Oh yeah, this is going to work. Forget about the Qur'an's anti-woman passages.
The Qur'an likens a woman to a field (tilth), to be used by a man as he wills: "Your women are a tilth for you (to cultivate) so go to your tilth as ye will" (2:223).
It declares that a woman's testimony is worth half that of a man: "Get two witnesses, out of your own men, and if there are not two men, then a man and two women, such as ye choose, for witnesses, so that if one of them errs, the other can remind her" (2:282).
It allows men to marry up to four wives, and have sex with slave girls also: "If ye fear that ye shall not be able to deal justly with the orphans, marry women of your choice, two or three or four; but if ye fear that ye shall not be able to deal justly (with them), then only one, or (a captive) that your right hands possess, that will be more suitable, to prevent you from doing injustice" (4:3).
It rules that a son's inheritance should be twice the size of that of a daughter: "Allah (thus) directs you as regards your children's (inheritance): to the male, a portion equal to that of two females" (4:11).
Worst of all, the Qur’an tells husbands to beat their disobedient wives: "Men are in charge of women, because Allah hath made the one of them to excel the other, and because they spend of their property (for the support of women). So good women are the obedient, guarding in secret that which Allah hath guarded. As for those from whom ye fear rebellion, admonish them and banish them to beds apart, and scourge them" (4:34). It allows for marriage to pre-pubescent girls, stipulating that Islamic divorce procedures “shall apply to those who have not yet menstruated” (65:4).
But never mind all that. Islam and women's rights are compatible! The State Department is on the job: "State Dept. Trained 450 Imams on the ‘Compatibility of Women’s Rights and Islam,’" by Elizabeth Harrington for CNS News, August 16 (thanks to David):
(CNSNews.com) – As part of its effort to combat “gender-based violence,” the U.S. State Department has trained 450 Muslim leaders (imams), using a curriculum focusing on the “compatibility of women’s rights and Islam,” according to a report released on Friday.
The report, “United States Strategy to Prevent and Respond to Gender-based Violence Globally,” was released by the State Department and the United States Agency for International Development (USAID) on Aug. 10, after President Barack Obama issued an executive order instructing government agencies to come up with a “multi-year strategy that will more effectively prevent and respond to gender-based violence globally.”
The report cites “anecdotal evidence,” gleaned form interviews and focus groups, to show how the imam training has helped, as follows (verbatim):
-- One religious leader from Herat (Afghanistan) explained that since participating in project trainings, when he presides over marriages, whether he officiates the wedding ceremony or not, he asks the age of the bride and for proof of her consent, and he uses the opportunity to publicly discuss the importance of the bride’s consent to marriage. He even reported stopping a marriage when he found out that the bride had not given her consent.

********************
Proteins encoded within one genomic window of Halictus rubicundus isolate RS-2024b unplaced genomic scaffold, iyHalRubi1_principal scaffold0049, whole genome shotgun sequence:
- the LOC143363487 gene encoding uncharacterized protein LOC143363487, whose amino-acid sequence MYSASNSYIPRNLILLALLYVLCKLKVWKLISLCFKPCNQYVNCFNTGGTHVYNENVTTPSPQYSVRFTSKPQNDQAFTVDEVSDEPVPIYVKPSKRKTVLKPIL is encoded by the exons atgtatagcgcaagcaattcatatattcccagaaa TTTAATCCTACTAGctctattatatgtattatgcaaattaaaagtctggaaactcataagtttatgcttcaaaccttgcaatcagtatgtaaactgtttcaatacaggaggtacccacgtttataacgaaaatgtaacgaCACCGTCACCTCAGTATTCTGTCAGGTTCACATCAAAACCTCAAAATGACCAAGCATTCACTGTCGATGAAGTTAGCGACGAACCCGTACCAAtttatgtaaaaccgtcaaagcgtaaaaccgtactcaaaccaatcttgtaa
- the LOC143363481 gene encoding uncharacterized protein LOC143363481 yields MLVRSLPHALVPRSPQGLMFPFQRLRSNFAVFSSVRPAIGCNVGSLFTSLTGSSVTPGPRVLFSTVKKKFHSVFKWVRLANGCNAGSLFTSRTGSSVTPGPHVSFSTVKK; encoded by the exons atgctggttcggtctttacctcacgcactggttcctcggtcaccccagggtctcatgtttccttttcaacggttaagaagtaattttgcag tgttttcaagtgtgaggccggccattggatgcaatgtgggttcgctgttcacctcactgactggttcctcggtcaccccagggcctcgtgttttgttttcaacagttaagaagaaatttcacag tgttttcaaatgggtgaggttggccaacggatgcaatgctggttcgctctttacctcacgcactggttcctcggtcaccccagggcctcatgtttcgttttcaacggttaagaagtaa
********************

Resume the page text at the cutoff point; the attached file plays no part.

-- Focus group participants agreed that since their local imams have started discussing women’s right to education in Friday sermons, the barriers for women going to school have been reduced.
-- Several focus group participants recounted stories about women’s families providing them with a fair share of inheritance after the imams in their communities were
influenced by the curriculum and trainings.
-- Community members in the focus groups agreed that most imams have been speaking out about women’s rights in Islam, women’s inheritance rights, and condemning violence against women.
-- In some communities, wives of imams trained in the curriculum were using it to educate women in their communities of their rights.
The U.S. government defines gender-based violence as violence that is directed at an individual based on his or her biological sex, gender identity, or how a person is perceived to follow socially defined norms of masculinity and femininity.
The State Department says such violence includes physical, sexual, and psychological abuse; threats; coercion; arbitrary deprivation of liberty; and economic deprivation.
Millions of U.S. taxpayer dollars are poured into the effort: For FY 2013, the State Department and USAID requested $147.1 million for programs addressing gender-based violence worldwide, an increase of approximately $30 million over the FY 2012 request of $117.2 million.
In many Muslim-majority nations, the harsh and unequal treatment of women stems from strict Islamic (shari’a) law.
In its 2011 report on Human Rights Practices for Afghanistan, the State Department noted that “endemic violence and societal discrimination against women and girls” remains one of the country’s most significant problems.
The human rights report cites forced marriages, child marriages, the practice of exchanging women to settle disputes, forced isolation, and honor killings as “customary practices” in Afghanistan.
Some observers point to verses in the Koran that justify discrimination against women in society. For instance, Sura 4:3, sanctions polygamy, saying men can have up to four wives. “And if you fear that you will not deal justly with the orphan girls, then marry those that please you of [other] women, two or three or four,” the Koran states.
Another verse, Sura 2:282, indicates that a woman’s testimony is worth only half that of a man: “And bring to witness two witnesses from among your men. And if there are not two men [available], then a man and two women from those whom you accept as witnesses - so that if one of the women errs, then the other can remind her”...